Earlier this month, Multnomah County, Oregon, where Portland is located, announced that it will adopt a feasibility study to evaluate the prospect of building a county- and city-wide fiber network. The study is projected to cost $300,000 and early estimations project that the network could cost $500 million to build. If the network is adopted, it would be the biggest municipal network in the country.
This week, the Free State Foundation published a Perspectives from FSF Scholars titled “Big City Municipal Broadband: Repackaging Net Neutrality Arguments Won’t Fly,” which discusses how big cities throughout the country are adopting municipal broadband projects in the name of net neutrality. While it’s unclear why Multnomah County is proposing this municipal network, it is the latest example of a big city considering a municipal broadband project, along with Baltimore, San Francisco, and Seattle, which we discuss in-depth in the paper.
Of course, before a city begins building a network, adopting a feasibility study is a necessary and responsible step for the municipality to weigh the costs and benefits of a potential network. However, as Ted Bolema and I state in our paper, municipal networks have a history of financial instability and that likely would continue in Portland and its surrounding county, where competition already exists.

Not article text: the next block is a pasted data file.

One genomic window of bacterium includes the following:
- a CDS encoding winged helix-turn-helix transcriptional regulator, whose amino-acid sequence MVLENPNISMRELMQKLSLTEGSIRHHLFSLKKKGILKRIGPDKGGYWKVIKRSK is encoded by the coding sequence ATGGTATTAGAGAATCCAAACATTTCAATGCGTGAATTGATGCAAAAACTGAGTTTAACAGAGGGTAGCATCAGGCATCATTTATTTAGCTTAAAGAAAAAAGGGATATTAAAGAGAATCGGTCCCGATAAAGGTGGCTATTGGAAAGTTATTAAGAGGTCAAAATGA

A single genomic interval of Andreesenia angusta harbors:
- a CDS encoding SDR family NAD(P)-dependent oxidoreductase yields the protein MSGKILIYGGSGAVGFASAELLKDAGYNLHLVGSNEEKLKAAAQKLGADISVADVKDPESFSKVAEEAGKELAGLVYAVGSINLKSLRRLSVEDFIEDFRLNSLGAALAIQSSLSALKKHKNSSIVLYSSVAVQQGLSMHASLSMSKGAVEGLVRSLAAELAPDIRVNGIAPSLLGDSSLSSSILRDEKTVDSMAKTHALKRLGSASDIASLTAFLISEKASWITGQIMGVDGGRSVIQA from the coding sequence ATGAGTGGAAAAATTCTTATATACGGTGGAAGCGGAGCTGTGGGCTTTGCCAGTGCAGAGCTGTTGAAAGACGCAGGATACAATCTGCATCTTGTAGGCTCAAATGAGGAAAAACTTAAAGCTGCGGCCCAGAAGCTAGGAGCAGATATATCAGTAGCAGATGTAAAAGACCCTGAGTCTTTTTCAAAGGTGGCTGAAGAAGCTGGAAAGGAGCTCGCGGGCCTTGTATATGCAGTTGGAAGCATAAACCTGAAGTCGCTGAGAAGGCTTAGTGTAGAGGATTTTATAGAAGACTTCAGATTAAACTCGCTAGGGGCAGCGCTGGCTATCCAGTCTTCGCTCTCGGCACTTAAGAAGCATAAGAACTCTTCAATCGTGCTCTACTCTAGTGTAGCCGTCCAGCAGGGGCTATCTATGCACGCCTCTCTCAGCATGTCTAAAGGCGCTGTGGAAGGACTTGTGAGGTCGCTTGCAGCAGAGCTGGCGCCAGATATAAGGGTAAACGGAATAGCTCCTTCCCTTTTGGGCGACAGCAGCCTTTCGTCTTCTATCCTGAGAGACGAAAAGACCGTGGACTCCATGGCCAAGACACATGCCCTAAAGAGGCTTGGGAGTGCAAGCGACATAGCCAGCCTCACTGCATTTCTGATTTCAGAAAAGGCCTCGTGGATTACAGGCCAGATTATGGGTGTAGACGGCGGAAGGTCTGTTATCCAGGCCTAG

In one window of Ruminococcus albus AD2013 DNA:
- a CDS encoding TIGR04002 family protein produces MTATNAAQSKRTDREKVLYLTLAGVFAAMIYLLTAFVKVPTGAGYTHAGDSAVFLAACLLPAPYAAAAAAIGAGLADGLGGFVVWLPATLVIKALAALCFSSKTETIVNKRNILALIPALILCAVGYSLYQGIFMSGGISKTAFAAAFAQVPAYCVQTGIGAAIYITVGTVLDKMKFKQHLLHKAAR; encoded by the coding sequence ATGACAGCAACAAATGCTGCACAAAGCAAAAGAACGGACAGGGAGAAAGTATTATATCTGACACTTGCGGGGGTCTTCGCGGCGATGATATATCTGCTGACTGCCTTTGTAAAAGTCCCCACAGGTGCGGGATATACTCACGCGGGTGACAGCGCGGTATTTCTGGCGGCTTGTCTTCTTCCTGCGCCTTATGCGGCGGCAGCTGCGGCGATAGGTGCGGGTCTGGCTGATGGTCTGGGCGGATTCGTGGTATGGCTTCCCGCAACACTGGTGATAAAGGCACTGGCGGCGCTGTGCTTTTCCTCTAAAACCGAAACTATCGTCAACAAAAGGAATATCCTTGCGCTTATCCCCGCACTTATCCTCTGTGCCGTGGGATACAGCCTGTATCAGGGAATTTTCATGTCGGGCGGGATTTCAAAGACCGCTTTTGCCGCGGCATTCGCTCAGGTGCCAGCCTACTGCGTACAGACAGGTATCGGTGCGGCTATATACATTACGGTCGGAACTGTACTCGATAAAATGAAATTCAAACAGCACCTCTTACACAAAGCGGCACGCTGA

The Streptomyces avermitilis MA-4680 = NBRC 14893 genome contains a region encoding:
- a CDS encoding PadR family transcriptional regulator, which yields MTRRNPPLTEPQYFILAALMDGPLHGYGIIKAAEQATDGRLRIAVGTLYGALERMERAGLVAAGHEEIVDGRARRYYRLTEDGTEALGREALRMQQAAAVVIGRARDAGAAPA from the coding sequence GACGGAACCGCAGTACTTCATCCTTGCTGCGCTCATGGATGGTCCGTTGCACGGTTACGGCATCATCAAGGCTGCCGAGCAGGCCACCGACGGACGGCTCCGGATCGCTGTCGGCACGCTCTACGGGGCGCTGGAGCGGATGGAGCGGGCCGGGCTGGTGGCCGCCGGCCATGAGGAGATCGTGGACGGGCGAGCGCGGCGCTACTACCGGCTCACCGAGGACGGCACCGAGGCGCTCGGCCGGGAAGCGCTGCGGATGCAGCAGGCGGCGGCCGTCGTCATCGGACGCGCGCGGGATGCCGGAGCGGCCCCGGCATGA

In Multnomah County, 83.4% of residents have access to two of more fixed broadband providers offering 25 Mbps or greater. Therefore, if this county- and city-wide network is adopted, it will have to compete with incumbent private providers who have a greater incentive to provide pro-consumer offerings because they cannot subject taxpayers to the burden on their inefficiencies, while a public provider can.
See our new paper to learn more about big cities considering municipal broadband projects!